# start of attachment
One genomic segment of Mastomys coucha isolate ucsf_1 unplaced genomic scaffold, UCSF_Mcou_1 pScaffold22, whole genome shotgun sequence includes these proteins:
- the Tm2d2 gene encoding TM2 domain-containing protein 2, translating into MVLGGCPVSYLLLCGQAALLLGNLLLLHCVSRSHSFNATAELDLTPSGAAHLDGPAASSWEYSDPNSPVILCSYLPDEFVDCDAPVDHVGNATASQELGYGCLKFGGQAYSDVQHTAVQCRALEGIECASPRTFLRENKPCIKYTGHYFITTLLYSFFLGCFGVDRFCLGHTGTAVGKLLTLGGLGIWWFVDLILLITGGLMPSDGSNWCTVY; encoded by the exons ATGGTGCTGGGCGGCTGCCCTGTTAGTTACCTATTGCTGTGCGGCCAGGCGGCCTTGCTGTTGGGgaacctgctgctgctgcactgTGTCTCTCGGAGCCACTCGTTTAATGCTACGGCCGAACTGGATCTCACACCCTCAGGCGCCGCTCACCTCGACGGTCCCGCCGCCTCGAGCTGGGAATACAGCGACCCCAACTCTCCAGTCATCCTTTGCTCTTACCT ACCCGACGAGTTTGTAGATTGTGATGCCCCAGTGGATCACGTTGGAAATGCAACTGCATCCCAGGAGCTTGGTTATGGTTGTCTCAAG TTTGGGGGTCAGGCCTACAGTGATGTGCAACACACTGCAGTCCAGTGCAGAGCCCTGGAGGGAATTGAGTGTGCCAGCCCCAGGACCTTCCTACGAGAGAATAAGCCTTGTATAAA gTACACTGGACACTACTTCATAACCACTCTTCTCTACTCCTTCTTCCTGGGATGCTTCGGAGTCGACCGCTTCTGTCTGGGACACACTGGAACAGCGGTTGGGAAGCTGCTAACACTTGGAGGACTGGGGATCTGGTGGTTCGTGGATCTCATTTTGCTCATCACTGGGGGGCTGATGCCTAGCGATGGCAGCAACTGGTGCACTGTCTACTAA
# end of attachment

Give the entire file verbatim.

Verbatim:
One genomic segment of Mastomys coucha isolate ucsf_1 unplaced genomic scaffold, UCSF_Mcou_1 pScaffold22, whole genome shotgun sequence includes these proteins:
- the Tm2d2 gene encoding TM2 domain-containing protein 2, translating into MVLGGCPVSYLLLCGQAALLLGNLLLLHCVSRSHSFNATAELDLTPSGAAHLDGPAASSWEYSDPNSPVILCSYLPDEFVDCDAPVDHVGNATASQELGYGCLKFGGQAYSDVQHTAVQCRALEGIECASPRTFLRENKPCIKYTGHYFITTLLYSFFLGCFGVDRFCLGHTGTAVGKLLTLGGLGIWWFVDLILLITGGLMPSDGSNWCTVY; encoded by the exons ATGGTGCTGGGCGGCTGCCCTGTTAGTTACCTATTGCTGTGCGGCCAGGCGGCCTTGCTGTTGGGgaacctgctgctgctgcactgTGTCTCTCGGAGCCACTCGTTTAATGCTACGGCCGAACTGGATCTCACACCCTCAGGCGCCGCTCACCTCGACGGTCCCGCCGCCTCGAGCTGGGAATACAGCGACCCCAACTCTCCAGTCATCCTTTGCTCTTACCT ACCCGACGAGTTTGTAGATTGTGATGCCCCAGTGGATCACGTTGGAAATGCAACTGCATCCCAGGAGCTTGGTTATGGTTGTCTCAAG TTTGGGGGTCAGGCCTACAGTGATGTGCAACACACTGCAGTCCAGTGCAGAGCCCTGGAGGGAATTGAGTGTGCCAGCCCCAGGACCTTCCTACGAGAGAATAAGCCTTGTATAAA gTACACTGGACACTACTTCATAACCACTCTTCTCTACTCCTTCTTCCTGGGATGCTTCGGAGTCGACCGCTTCTGTCTGGGACACACTGGAACAGCGGTTGGGAAGCTGCTAACACTTGGAGGACTGGGGATCTGGTGGTTCGTGGATCTCATTTTGCTCATCACTGGGGGGCTGATGCCTAGCGATGGCAGCAACTGGTGCACTGTCTACTAA